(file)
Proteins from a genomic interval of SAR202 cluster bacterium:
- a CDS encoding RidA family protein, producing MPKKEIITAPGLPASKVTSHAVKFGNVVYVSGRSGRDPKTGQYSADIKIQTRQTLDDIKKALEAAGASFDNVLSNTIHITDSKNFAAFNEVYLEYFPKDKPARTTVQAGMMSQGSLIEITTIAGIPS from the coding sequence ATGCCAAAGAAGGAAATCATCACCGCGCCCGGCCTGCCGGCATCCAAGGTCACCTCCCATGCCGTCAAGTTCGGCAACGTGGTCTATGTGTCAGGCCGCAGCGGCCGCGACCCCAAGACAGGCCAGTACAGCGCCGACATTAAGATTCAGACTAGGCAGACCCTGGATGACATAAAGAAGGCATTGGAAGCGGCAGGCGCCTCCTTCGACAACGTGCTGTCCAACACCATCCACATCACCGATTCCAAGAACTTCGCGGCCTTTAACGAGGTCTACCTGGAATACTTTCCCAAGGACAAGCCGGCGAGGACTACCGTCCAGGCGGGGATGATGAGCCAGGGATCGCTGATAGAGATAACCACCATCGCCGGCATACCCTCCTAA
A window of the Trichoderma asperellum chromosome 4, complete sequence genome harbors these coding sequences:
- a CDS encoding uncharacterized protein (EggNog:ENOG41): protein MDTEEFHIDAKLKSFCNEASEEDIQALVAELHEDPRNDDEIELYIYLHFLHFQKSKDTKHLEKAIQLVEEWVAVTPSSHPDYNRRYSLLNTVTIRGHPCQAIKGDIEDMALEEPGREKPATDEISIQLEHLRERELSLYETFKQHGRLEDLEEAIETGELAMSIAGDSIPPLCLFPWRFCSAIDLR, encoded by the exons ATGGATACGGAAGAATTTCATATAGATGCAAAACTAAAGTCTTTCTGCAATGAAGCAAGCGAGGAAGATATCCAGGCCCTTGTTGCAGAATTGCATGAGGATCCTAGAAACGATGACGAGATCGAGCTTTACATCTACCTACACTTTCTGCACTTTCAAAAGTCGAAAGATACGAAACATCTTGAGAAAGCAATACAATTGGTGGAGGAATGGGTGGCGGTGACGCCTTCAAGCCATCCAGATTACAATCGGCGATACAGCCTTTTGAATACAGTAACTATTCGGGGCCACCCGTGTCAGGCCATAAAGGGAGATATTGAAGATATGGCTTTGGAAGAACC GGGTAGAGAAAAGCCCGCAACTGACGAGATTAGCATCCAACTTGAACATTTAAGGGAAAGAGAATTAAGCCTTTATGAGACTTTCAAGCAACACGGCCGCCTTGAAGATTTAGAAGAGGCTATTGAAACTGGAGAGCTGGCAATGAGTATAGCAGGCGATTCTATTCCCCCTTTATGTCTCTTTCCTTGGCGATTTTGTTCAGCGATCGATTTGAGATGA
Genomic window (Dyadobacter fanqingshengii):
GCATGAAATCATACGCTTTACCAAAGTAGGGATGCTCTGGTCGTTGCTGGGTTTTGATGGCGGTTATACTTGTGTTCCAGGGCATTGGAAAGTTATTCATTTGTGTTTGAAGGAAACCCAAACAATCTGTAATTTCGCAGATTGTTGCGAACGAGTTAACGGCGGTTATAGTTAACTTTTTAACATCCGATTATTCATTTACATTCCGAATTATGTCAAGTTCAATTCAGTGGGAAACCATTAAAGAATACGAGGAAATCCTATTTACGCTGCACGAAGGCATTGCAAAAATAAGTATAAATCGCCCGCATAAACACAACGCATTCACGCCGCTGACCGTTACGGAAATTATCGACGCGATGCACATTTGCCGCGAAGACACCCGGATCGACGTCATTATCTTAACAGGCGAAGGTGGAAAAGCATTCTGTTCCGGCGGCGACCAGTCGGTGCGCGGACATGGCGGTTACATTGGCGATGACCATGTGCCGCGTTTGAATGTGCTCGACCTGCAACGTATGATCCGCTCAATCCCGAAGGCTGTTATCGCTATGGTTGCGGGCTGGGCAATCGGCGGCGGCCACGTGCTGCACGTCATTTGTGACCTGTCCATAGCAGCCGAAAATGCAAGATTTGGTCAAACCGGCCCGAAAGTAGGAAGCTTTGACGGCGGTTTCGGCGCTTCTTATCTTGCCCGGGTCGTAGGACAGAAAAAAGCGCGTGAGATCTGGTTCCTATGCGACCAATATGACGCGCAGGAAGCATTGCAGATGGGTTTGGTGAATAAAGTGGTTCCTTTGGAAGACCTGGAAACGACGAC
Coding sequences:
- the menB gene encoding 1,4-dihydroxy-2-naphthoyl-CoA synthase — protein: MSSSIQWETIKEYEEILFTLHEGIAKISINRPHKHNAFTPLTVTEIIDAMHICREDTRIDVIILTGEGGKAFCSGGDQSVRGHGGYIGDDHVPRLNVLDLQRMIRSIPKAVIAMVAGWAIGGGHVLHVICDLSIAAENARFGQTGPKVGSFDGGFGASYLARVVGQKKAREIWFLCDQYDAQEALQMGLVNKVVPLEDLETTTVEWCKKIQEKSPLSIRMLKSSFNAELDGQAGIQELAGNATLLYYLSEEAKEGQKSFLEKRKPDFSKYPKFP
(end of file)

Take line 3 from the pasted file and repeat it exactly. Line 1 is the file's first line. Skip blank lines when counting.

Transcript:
A window of the Trichoderma asperellum chromosome 4, complete sequence genome harbors these coding sequences: